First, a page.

Line Sheet – The line sheet is a must have for all buyer’s packets in my opinion. When done correctly, it offers a portrait of your product by including product photos, descriptions, prices, available delivery dates, and any other necessary details. Keep it organized by category and try to avoid using paragraphs but rather outline your product details.

Order Form – An order form can consist of an actual form to order your products on or it can be a guide as to “how to order” your products. Either way, make sure your ordering details are clearn and understood. If you need tax ID numbers from your potential customers, let them know this. In addition, this is a good place to include the terms of orders placed. For example, do you have a flat shipping feel or do you bill for actual shipping charges? Make sure to identify this. Also, do you take cash/check/money order/credit cards? Let your potential customers know this upfront. Once again, answer questions before they have to ask if possible. If you have color selections, size variations, case packs, or anything else specific to your product, make sure these details are all identified. Finally, make sure the order form is laid out in a clean, professional format that is easy to read and easy to write orders on.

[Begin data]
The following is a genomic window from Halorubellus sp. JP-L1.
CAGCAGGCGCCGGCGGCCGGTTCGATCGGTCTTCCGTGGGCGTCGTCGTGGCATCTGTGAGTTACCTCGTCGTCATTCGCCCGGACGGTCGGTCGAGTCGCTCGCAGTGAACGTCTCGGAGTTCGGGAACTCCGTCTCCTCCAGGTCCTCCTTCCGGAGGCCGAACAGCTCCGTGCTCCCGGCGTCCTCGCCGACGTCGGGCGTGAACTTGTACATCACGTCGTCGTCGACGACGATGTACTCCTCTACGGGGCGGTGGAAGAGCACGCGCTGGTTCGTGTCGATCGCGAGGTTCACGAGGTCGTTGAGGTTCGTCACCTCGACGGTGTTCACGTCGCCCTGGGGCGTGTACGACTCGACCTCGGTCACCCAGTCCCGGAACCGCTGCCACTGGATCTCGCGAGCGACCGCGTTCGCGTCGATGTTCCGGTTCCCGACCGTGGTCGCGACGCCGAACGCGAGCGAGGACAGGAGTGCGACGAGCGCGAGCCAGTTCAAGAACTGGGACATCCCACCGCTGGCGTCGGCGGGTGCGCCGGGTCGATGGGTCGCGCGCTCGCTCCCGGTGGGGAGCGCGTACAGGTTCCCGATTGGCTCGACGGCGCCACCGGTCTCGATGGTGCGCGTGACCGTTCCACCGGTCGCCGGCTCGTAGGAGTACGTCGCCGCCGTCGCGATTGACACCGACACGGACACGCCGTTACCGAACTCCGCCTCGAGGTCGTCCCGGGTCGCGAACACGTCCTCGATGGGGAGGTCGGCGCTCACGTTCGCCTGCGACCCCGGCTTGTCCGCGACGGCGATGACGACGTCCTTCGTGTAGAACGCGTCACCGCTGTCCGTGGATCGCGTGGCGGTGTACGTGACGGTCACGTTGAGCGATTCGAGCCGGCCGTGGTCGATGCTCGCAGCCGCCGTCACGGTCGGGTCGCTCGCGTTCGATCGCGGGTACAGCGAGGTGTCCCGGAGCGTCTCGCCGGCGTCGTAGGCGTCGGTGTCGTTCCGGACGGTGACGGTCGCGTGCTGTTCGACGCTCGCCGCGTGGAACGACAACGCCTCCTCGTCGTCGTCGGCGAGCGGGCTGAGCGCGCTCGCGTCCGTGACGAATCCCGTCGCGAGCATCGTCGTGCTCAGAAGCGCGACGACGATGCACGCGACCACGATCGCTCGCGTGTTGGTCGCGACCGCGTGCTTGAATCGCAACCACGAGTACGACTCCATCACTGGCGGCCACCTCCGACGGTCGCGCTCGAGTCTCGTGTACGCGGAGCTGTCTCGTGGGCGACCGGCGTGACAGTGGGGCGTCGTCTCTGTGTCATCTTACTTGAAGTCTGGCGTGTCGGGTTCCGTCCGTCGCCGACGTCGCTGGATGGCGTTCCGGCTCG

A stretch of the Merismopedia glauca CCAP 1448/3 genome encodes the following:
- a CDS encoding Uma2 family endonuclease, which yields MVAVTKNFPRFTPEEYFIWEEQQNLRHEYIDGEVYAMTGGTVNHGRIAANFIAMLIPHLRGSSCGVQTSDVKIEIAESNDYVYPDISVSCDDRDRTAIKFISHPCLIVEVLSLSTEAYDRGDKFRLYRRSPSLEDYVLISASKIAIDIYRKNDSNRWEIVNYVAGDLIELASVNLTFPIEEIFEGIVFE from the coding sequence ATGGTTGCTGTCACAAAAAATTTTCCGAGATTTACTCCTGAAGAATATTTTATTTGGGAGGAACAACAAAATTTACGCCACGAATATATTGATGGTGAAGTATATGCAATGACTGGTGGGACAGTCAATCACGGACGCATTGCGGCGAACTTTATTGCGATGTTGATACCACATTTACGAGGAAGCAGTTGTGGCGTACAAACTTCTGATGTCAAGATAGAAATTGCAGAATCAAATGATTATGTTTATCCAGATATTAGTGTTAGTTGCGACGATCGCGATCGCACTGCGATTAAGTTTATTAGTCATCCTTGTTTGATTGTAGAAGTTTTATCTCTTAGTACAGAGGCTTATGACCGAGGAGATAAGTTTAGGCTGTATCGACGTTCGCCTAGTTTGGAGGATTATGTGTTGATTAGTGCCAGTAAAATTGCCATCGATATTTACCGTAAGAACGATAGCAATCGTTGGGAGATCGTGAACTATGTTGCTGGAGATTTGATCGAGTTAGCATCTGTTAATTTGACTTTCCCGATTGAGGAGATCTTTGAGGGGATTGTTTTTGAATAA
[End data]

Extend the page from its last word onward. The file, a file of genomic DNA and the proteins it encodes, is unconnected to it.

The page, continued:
Some buyer’s packets may include Look Books, product samples, customer testiomonials, Q&A sheet, care instructions, and more. Make sure your buyer’s packet best represents your product and your brand so that retailers will want to reach out to you and order. Afterall, that’s the goal, right?!

If you would like a customized Buyer’s Packet for your brand or product, let Retail Minded work for you! Contact Retail Minded at to learn more.


  • Molly Krava
    March 1, 2009

    This is great info. I am always looking for ways to promote my art glass to retailers (or whoever might buy it). So I just wanted to say thanks.



  • Eric Busboom
    March 2, 2009


    This is a great overview of a specific tactic, but there is also some strategy in the article:

    “The contents of a buyer’s packet will vary based on what your product is, who your target market is, what your budget is, and what your marketing outreach plans are. ”

    This, of course, means that the seller should have a good handle on their target market and has done some marketing planning. I’ve found that many vendors don’t really understand their market position, so when they create marketing materials, the materials are confusing or directed at the wrong type of buyer. Getting solid marketing materials without marketing planning requires a lot of luck.